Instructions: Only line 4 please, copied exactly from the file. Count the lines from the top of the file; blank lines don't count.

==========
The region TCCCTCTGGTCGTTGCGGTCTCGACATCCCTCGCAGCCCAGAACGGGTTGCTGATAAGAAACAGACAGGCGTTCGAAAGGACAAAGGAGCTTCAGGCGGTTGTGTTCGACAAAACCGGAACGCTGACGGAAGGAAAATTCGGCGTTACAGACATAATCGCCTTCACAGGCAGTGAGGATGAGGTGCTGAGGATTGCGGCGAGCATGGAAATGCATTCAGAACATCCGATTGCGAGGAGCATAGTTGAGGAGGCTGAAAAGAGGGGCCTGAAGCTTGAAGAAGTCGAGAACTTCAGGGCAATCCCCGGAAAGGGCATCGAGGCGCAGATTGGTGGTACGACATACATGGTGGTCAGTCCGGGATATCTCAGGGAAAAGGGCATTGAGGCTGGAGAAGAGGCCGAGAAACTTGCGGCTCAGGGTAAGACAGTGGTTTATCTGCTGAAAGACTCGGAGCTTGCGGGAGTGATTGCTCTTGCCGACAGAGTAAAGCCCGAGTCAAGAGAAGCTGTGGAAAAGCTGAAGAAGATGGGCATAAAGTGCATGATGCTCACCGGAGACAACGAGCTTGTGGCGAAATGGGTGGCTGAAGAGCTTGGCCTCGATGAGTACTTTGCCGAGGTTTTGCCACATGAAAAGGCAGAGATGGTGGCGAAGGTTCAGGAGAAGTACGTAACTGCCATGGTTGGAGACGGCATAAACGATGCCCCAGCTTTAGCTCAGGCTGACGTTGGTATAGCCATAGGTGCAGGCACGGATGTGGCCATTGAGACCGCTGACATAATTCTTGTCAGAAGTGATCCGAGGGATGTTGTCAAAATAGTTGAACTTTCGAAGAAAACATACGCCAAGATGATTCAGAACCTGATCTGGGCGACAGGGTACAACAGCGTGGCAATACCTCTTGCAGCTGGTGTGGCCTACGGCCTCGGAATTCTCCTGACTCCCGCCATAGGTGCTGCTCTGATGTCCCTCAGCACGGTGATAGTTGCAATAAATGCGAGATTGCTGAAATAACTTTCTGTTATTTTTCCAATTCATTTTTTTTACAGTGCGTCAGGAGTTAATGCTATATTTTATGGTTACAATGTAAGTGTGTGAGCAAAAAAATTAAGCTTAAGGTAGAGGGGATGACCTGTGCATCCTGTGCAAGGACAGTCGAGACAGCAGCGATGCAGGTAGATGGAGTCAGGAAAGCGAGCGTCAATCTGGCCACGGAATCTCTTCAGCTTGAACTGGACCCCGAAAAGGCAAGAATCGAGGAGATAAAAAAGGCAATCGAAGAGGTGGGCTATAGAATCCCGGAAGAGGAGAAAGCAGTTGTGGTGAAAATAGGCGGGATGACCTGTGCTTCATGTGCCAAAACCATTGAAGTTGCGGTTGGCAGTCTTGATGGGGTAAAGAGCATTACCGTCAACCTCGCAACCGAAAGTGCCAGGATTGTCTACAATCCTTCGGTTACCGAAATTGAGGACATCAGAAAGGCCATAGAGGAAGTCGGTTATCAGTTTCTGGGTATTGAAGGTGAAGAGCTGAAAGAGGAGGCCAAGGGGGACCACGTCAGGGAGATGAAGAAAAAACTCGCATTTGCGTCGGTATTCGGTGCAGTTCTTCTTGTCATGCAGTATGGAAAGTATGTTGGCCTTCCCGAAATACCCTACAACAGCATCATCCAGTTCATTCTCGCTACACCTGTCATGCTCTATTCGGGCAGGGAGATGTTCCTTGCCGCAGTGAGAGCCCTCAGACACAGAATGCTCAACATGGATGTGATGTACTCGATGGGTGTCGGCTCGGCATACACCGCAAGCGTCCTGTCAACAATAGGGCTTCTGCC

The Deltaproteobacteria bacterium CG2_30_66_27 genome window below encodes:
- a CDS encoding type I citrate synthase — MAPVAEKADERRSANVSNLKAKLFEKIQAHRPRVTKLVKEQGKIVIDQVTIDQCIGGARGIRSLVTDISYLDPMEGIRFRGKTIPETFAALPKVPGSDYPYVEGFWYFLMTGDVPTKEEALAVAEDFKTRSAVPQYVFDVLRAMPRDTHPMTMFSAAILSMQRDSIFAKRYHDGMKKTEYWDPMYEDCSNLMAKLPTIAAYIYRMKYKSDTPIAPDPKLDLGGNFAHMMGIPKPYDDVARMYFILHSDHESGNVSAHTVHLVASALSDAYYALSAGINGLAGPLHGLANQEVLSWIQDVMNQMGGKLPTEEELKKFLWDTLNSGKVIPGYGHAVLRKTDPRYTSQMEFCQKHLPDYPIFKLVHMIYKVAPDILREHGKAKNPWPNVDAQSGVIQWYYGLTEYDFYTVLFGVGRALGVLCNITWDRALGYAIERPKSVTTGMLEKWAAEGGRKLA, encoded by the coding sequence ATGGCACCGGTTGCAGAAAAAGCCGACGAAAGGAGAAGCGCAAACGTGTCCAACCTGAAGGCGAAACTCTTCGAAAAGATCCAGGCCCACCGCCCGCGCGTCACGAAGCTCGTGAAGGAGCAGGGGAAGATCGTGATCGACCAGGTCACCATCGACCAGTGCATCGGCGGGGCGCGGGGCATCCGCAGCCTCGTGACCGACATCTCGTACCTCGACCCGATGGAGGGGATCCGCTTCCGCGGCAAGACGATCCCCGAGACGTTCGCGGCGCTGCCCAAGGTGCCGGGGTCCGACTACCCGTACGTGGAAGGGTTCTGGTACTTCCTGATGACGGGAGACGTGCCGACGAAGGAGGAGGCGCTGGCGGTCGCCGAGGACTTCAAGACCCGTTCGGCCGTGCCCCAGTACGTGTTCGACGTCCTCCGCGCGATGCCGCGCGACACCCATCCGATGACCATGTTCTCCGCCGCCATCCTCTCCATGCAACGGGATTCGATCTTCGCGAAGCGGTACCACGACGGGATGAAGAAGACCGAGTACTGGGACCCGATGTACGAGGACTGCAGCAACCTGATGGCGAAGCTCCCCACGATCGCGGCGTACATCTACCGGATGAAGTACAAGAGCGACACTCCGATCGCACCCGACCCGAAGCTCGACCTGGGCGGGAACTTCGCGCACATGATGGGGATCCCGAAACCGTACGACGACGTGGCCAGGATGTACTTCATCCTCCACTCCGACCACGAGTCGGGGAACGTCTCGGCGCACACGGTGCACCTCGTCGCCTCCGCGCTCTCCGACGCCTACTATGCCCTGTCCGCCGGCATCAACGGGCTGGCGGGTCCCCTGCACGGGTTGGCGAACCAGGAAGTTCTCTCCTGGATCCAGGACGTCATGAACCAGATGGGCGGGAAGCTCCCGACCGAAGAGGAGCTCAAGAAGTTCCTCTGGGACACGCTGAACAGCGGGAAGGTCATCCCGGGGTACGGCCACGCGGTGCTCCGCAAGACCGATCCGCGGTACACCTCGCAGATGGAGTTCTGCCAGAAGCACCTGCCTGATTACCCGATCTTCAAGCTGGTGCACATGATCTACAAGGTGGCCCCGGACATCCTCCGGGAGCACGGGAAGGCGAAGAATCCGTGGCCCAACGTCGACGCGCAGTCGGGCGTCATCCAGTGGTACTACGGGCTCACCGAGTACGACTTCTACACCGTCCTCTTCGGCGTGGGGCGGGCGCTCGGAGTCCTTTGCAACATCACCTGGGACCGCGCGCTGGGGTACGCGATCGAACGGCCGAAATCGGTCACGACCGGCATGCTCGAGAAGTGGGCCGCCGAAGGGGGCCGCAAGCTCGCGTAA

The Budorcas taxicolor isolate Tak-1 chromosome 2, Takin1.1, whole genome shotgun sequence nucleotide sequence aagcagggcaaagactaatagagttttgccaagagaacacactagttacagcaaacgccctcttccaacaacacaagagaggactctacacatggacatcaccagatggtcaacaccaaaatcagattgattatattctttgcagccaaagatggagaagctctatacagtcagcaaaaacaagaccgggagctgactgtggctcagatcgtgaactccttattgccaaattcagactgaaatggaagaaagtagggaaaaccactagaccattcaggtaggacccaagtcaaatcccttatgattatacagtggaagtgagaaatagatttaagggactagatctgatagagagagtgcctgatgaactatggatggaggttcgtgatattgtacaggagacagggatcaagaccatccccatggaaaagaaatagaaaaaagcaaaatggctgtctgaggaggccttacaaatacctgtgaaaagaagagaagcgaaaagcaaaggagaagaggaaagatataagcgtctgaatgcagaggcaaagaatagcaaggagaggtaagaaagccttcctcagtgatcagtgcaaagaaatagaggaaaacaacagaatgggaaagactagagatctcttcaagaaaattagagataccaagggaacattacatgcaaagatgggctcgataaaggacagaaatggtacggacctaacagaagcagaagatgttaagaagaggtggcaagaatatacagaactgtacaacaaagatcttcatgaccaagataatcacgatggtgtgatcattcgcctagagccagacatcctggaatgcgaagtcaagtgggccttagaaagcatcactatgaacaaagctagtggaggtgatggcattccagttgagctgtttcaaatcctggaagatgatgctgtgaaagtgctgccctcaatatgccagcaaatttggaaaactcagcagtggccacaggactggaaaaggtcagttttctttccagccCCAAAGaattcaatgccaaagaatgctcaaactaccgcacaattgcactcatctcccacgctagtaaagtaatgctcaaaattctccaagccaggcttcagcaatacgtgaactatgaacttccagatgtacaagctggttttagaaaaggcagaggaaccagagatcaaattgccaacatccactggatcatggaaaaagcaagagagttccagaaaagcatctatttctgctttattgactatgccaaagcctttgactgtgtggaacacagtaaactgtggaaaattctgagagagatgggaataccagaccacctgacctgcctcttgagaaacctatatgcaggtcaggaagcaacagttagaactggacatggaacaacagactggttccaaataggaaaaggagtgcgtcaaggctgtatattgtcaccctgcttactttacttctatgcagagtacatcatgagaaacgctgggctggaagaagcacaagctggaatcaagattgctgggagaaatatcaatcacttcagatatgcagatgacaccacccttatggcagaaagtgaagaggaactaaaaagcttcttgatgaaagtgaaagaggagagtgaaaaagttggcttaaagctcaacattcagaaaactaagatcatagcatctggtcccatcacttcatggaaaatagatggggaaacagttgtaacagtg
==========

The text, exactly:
The Budorcas taxicolor isolate Tak-1 chromosome 2, Takin1.1, whole genome shotgun sequence nucleotide sequence aagcagggcaaagactaatagagttttgccaagagaacacactagttacagcaaacgccctcttccaacaacacaagagaggactctacacatggacatcaccagatggtcaacaccaaaatcagattgattatattctttgcagccaaagatggagaagctctatacagtcagcaaaaacaagaccgggagctgactgtggctcagatcgtgaactccttattgccaaattcagactgaaatggaagaaagtagggaaaaccactagaccattcaggtaggacccaagtcaaatcccttatgattatacagtggaagtgagaaatagatttaagggactagatctgatagagagagtgcctgatgaactatggatggaggttcgtgatattgtacaggagacagggatcaagaccatccccatggaaaagaaatagaaaaaagcaaaatggctgtctgaggaggccttacaaatacctgtgaaaagaagagaagcgaaaagcaaaggagaagaggaaagatataagcgtctgaatgcagaggcaaagaatagcaaggagaggtaagaaagccttcctcagtgatcagtgcaaagaaatagaggaaaacaacagaatgggaaagactagagatctcttcaagaaaattagagataccaagggaacattacatgcaaagatgggctcgataaaggacagaaatggtacggacctaacagaagcagaagatgttaagaagaggtggcaagaatatacagaactgtacaacaaagatcttcatgaccaagataatcacgatggtgtgatcattcgcctagagccagacatcctggaatgcgaagtcaagtgggccttagaaagcatcactatgaacaaagctagtggaggtgatggcattccagttgagctgtttcaaatcctggaagatgatgctgtgaaagtgctgccctcaatatgccagcaaatttggaaaactcagcagtggccacaggactggaaaaggtcagttttctttccagccCCAAAGaattcaatgccaaagaatgctcaaactaccgcacaattgcactcatctcccacgctagtaaagtaatgctcaaaattctccaagccaggcttcagcaatacgtgaactatgaacttccagatgtacaagctggttttagaaaaggcagaggaaccagagatcaaattgccaacatccactggatcatggaaaaagcaagagagttccagaaaagcatctatttctgctttattgactatgccaaagcctttgactgtgtggaacacagtaaactgtggaaaattctgagagagatgggaataccagaccacctgacctgcctcttgagaaacctatatgcaggtcaggaagcaacagttagaactggacatggaacaacagactggttccaaataggaaaaggagtgcgtcaaggctgtatattgtcaccctgcttactttacttctatgcagagtacatcatgagaaacgctgggctggaagaagcacaagctggaatcaagattgctgggagaaatatcaatcacttcagatatgcagatgacaccacccttatggcagaaagtgaagaggaactaaaaagcttcttgatgaaagtgaaagaggagagtgaaaaagttggcttaaagctcaacattcagaaaactaagatcatagcatctggtcccatcacttcatggaaaatagatggggaaacagttgtaacagtg